Suzanne Ruta
June 16, 2000 AT 04:00 AM EDT

The Chief: The Life of William Randolph Hearst

Current Status
In Season
David Nasaw
Houghton Mifflin

We gave it a B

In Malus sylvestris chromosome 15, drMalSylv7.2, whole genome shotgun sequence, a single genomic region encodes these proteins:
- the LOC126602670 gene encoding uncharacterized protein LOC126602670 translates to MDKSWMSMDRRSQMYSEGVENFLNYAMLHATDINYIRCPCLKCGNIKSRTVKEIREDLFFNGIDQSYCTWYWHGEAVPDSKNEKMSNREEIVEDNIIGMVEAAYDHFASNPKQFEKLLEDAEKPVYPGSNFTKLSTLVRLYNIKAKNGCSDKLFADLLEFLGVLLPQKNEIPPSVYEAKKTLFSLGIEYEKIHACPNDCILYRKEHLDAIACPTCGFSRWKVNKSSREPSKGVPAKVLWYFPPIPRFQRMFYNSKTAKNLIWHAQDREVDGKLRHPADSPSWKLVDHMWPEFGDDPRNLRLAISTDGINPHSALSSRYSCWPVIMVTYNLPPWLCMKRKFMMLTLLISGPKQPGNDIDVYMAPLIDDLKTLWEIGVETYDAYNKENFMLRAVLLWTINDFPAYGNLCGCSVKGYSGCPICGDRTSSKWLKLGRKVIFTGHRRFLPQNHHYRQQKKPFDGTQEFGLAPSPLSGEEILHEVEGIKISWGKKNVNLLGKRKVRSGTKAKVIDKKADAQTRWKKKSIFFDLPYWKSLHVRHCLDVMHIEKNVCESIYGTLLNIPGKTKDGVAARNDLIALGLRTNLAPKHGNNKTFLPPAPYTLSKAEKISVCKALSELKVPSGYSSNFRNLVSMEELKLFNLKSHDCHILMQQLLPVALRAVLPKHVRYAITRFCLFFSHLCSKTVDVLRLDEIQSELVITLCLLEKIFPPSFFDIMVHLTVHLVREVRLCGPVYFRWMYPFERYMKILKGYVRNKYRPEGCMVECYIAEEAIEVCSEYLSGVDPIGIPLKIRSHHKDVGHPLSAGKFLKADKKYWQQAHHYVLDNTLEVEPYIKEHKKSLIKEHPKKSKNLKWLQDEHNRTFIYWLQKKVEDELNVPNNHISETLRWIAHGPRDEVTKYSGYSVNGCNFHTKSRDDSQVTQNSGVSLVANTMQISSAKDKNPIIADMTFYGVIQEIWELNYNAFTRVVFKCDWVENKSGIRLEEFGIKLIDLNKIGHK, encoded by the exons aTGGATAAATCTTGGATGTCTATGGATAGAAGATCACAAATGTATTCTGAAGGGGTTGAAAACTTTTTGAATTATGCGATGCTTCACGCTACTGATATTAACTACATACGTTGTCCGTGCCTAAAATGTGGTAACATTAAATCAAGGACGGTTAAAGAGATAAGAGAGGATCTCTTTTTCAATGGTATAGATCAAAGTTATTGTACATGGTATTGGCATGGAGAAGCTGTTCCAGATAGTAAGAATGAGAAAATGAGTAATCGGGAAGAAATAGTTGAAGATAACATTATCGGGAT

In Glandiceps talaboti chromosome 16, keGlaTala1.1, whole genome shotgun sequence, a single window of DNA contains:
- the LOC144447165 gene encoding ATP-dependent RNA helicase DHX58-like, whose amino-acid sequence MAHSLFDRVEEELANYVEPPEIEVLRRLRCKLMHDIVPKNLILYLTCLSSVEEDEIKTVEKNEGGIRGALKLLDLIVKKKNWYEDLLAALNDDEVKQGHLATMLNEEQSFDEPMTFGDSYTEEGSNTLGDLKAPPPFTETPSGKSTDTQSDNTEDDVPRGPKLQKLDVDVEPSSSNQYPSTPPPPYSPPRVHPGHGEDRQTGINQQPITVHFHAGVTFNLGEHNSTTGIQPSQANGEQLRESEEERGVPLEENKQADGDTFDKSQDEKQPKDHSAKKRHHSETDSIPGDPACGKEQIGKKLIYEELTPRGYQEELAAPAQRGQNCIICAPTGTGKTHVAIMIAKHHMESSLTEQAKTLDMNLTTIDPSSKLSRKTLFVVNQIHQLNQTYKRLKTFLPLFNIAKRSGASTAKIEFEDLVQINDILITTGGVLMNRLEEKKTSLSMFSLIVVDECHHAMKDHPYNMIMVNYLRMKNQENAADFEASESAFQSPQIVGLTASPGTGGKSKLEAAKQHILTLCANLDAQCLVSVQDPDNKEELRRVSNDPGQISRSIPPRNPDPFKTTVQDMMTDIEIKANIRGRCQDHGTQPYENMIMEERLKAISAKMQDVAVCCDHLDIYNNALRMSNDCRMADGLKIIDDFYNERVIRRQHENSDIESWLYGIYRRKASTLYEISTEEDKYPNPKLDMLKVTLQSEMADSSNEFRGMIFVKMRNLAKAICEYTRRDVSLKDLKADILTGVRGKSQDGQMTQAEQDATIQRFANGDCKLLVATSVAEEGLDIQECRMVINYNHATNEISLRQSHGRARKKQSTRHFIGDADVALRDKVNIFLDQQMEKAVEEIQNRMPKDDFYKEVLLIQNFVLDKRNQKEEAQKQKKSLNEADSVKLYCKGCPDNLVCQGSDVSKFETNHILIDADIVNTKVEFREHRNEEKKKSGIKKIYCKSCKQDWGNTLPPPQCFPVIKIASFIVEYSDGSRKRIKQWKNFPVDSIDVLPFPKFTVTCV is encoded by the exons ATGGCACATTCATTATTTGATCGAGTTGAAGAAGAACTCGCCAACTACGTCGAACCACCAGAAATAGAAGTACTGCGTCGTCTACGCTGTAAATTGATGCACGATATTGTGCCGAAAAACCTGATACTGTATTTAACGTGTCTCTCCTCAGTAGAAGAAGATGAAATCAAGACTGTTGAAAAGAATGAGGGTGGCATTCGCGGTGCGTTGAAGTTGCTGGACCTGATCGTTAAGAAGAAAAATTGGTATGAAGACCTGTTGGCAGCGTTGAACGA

The bio The Chief: The Life of William Randolph Hearst debunks some long-standing myths about America’s first media tycoon. Yes, Hearst sent painter Frederic Remington to Cuba with the instructions ”You furnish the pictures and I’ll furnish the war,” but Hearst’s raucous press campaign was by no means the cause of an inevitable war with Spain. Nor was Hearst the vain proto-fascist Orson Welles suggested in Citizen Kane. Yes, he courted Mussolini and Hitler and launched the witchhunt for Communists in academia, but in his youth he was a genuine populist who shunned high society and spared his servants the indignity of fancy uniforms. His most endearing achievement: He promoted an authentic American art form, the comic strip, defending George Herriman’s beloved Krazy Kat against uncomprehending editors. But though Nasaw has dutifully marshaled the facts, the biography tends to plod — and some of the wonderful details get lost in its massive 598-page bulk. B

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